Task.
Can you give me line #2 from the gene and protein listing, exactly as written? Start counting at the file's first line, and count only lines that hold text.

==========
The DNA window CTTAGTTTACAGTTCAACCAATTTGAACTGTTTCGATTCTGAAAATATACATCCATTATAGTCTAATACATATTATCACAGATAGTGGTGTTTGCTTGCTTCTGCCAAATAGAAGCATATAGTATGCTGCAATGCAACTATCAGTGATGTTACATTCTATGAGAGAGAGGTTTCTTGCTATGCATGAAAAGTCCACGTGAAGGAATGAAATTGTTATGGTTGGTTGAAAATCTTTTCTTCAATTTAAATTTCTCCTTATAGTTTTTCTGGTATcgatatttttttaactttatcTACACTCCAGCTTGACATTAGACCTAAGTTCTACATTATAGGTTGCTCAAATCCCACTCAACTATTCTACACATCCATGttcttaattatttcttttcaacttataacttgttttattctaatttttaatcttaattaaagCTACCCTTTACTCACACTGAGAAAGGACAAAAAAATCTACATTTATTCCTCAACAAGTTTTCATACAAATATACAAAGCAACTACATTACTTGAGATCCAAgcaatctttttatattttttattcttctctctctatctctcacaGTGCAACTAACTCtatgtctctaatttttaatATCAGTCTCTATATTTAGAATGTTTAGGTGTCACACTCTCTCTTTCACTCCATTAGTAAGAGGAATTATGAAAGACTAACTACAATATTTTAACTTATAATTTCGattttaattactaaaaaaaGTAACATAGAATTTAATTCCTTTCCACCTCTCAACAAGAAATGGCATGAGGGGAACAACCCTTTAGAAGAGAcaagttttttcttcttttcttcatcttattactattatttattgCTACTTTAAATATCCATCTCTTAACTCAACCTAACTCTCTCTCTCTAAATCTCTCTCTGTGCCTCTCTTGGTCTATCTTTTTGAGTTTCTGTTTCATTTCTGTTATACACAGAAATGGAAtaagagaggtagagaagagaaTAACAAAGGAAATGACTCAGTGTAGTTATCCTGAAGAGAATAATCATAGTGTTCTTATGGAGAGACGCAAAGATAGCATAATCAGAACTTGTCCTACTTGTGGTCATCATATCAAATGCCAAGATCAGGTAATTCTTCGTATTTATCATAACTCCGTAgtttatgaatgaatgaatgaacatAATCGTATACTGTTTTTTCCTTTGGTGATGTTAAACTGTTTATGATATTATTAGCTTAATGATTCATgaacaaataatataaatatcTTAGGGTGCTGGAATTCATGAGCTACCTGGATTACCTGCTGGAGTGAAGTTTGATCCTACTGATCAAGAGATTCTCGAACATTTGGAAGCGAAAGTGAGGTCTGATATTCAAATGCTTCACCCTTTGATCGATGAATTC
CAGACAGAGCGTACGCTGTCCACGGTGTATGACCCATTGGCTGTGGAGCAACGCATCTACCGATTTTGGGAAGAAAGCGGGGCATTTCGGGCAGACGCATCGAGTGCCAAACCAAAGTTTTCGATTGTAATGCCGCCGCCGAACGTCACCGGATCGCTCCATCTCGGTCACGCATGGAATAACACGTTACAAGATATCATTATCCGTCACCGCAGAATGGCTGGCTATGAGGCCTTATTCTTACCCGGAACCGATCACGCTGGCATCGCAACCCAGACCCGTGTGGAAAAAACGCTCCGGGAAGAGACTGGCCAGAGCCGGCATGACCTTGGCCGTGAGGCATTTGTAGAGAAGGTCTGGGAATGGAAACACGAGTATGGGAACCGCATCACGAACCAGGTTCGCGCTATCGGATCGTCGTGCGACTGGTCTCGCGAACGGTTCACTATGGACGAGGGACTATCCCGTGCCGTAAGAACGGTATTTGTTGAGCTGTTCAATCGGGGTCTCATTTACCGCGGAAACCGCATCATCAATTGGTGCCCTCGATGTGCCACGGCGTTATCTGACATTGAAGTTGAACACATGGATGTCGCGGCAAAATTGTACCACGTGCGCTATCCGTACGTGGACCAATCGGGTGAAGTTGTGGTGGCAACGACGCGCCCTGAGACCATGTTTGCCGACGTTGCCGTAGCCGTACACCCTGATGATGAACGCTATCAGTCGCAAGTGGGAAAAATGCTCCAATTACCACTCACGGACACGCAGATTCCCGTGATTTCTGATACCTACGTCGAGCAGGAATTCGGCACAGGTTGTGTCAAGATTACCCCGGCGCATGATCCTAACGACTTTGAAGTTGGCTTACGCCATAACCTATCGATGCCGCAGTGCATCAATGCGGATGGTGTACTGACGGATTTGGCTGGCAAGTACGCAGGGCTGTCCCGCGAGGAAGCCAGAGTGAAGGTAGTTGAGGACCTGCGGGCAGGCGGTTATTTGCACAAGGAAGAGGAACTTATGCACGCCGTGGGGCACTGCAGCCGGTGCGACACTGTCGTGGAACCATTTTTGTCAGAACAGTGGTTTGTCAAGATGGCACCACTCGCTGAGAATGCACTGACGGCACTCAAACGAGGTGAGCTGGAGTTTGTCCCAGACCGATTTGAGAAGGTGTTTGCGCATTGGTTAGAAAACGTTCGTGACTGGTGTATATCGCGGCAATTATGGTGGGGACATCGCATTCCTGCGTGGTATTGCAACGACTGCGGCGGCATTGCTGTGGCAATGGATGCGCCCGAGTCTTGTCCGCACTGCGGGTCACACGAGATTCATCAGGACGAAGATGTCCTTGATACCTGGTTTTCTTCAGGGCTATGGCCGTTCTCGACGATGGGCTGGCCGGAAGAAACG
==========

CAGACAGAGCGTACGCTGTCCACGGTGTATGACCCATTGGCTGTGGAGCAACGCATCTACCGATTTTGGGAAGAAAGCGGGGCATTTCGGGCAGACGCATCGAGTGCCAAACCAAAGTTTTCGATTGTAATGCCGCCGCCGAACGTCACCGGATCGCTCCATCTCGGTCACGCATGGAATAACACGTTACAAGATATCATTATCCGTCACCGCAGAATGGCTGGCTATGAGGCCTTATTCTTACCCGGAACCGATCACGCTGGCATCGCAACCCAGACCCGTGTGGAAAAAACGCTCCGGGAAGAGACTGGCCAGAGCCGGCATGACCTTGGCCGTGAGGCATTTGTAGAGAAGGTCTGGGAATGGAAACACGAGTATGGGAACCGCATCACGAACCAGGTTCGCGCTATCGGATCGTCGTGCGACTGGTCTCGCGAACGGTTCACTATGGACGAGGGACTATCCCGTGCCGTAAGAACGGTATTTGTTGAGCTGTTCAATCGGGGTCTCATTTACCGCGGAAACCGCATCATCAATTGGTGCCCTCGATGTGCCACGGCGTTATCTGACATTGAAGTTGAACACATGGATGTCGCGGCAAAATTGTACCACGTGCGCTATCCGTACGTGGACCAATCGGGTGAAGTTGTGGTGGCAACGACGCGCCCTGAGACCATGTTTGCCGACGTTGCCGTAGCCGTACACCCTGATGATGAACGCTATCAGTCGCAAGTGGGAAAAATGCTCCAATTACCACTCACGGACACGCAGATTCCCGTGATTTCTGATACCTACGTCGAGCAGGAATTCGGCACAGGTTGTGTCAAGATTACCCCGGCGCATGATCCTAACGACTTTGAAGTTGGCTTACGCCATAACCTATCGATGCCGCAGTGCATCAATGCGGATGGTGTACTGACGGATTTGGCTGGCAAGTACGCAGGGCTGTCCCGCGAGGAAGCCAGAGTGAAGGTAGTTGAGGACCTGCGGGCAGGCGGTTATTTGCACAAGGAAGAGGAACTTATGCACGCCGTGGGGCACTGCAGCCGGTGCGACACTGTCGTGGAACCATTTTTGTCAGAACAGTGGTTTGTCAAGATGGCACCACTCGCTGAGAATGCACTGACGGCACTCAAACGAGGTGAGCTGGAGTTTGTCCCAGACCGATTTGAGAAGGTGTTTGCGCATTGGTTAGAAAACGTTCGTGACTGGTGTATATCGCGGCAATTATGGTGGGGACATCGCATTCCTGCGTGGTATTGCAACGACTGCGGCGGCATTGCTGTGGCAATGGATGCGCCCGAGTCTTGTCCGCACTGCGGGTCACACGAGATTCATCAGGACGAAGATGTCCTTGATACCTGGTTTTCTTCAGGGCTATGGCCGTTCTCGACGATGGGCTGGCCGGAAGAAACG